The Difference Between a Positive and Negative Customer Experience
A positive customer experience is one where the customer walks away from every touchpoint or interaction with your brand feeling happy and satisfied. Positive customer experiences include well-targeted marketing campaigns, easy-to-purchase-from ecommerce sites, simplified buying experiences, self-service options, and the ability to connect with your brand anytime, anywhere, through any device. Customers expect brands to offer multiple channels for engagement. They want brands to anticipate their needs. And they want their loyalty rewarded through useful and relevant loyalty programs.
Data plays a crucial role in CX outcomes. To provide a great customer experience, you need to connect your data and intelligence across all of your systems, from the front office to the back office. This enables you to deliver a seamless, connected experience to every customer, in a personalized way, across all customer touchpoints.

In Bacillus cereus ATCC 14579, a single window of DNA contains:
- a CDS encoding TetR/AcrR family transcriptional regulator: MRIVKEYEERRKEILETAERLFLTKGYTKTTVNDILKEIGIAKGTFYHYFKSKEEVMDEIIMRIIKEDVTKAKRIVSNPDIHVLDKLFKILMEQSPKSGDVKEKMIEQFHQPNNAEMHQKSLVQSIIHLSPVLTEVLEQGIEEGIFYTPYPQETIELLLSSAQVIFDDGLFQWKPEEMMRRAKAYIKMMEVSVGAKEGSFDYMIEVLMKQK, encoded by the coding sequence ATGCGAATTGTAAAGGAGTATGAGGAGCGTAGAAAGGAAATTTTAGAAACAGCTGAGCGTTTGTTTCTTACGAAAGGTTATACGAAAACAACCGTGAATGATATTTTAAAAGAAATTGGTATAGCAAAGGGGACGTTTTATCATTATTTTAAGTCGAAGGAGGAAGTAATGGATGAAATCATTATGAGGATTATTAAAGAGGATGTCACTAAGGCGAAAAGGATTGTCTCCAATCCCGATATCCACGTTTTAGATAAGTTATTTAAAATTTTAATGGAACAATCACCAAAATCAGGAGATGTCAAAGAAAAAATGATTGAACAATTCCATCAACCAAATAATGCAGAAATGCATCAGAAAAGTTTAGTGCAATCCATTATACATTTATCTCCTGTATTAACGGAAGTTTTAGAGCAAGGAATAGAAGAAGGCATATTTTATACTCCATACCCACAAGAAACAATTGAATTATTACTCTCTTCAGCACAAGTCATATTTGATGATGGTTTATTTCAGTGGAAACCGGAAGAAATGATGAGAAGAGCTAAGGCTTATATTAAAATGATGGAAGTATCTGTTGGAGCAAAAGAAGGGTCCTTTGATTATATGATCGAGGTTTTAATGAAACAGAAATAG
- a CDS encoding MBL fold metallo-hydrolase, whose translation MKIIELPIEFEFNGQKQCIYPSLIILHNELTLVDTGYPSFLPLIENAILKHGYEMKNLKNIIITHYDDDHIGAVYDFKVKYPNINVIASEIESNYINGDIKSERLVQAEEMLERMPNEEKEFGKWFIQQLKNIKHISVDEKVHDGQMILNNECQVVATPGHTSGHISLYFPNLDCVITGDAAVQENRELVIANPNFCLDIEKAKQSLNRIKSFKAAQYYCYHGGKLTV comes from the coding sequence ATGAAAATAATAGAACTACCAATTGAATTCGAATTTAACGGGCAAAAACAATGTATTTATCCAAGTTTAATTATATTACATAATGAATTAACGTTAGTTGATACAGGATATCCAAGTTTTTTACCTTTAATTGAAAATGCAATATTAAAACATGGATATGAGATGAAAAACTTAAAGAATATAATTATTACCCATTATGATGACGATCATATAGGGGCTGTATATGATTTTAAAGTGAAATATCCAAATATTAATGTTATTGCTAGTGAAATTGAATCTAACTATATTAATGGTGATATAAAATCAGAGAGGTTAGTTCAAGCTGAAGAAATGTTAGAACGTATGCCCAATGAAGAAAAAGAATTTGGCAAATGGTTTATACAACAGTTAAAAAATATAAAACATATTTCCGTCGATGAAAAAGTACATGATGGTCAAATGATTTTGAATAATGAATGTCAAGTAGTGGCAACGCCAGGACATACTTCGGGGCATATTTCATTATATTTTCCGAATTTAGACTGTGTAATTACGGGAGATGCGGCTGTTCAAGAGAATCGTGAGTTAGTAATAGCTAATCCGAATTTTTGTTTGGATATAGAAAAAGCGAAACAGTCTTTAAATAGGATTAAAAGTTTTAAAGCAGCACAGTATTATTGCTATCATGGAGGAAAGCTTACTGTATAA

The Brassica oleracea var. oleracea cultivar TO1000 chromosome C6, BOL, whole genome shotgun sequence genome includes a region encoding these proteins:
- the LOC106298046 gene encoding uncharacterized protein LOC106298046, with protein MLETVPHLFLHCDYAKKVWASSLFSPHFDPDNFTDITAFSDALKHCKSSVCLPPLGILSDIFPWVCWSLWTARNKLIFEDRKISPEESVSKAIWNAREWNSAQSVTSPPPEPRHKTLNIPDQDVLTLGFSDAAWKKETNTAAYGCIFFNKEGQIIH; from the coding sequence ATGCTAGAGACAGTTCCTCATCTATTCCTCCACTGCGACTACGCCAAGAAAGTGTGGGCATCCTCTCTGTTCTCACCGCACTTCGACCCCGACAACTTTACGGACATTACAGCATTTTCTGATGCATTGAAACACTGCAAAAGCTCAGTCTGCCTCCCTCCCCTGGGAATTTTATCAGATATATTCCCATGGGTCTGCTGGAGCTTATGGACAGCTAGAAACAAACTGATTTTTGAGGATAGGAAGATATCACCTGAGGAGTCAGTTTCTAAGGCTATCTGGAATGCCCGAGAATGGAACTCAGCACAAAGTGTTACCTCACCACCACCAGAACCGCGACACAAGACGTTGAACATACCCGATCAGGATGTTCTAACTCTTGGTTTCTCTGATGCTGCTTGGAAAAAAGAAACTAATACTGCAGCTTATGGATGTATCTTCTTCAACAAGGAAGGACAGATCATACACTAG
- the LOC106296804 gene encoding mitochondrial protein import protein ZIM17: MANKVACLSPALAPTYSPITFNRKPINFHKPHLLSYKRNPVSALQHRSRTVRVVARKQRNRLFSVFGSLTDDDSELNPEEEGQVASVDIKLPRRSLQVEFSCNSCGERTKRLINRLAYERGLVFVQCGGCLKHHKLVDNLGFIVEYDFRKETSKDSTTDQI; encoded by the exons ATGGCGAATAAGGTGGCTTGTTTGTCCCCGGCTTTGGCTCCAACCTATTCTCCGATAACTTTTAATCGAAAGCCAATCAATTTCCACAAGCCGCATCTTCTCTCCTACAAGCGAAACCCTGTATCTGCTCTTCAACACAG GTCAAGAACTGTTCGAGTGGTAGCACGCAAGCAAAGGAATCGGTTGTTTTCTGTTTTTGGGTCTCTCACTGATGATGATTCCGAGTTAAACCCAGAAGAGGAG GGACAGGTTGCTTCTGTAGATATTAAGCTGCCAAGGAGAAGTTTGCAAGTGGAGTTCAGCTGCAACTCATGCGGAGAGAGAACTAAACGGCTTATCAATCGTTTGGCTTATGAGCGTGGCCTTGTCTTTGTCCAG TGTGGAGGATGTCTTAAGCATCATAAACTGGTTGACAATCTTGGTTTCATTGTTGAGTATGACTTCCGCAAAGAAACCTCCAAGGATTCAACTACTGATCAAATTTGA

A negative customer experience is one that leaves the customer feeling unhappy, disappointed, or even frustrated with their interactions with your brand. Negative customer experiences often stem from customers’ perceptions that the brand doesn’t know them and their needs at all (or doesn’t care), or that the brand is difficult to do business with. These perceptions can develop in response to factors such as
- Difficult-to-navigate websites
- Products that don’t meet expectations
- Sluggish service request resolution
- Irrelevant marketing outreach
In an increasingly personalized world, standardized customer interactions are extremely off-putting for customers―especially when companies are able to acquire a wealth of information about each of their customers. In the connected, data-driven world, there’s no excuse for a disconnect between brands and customers. Negative customer experience can result when the service team is unaware of a customer’s previous interactions with the company, when the company doesn’t have a customer’s correct information, or when personalization is missing entirely.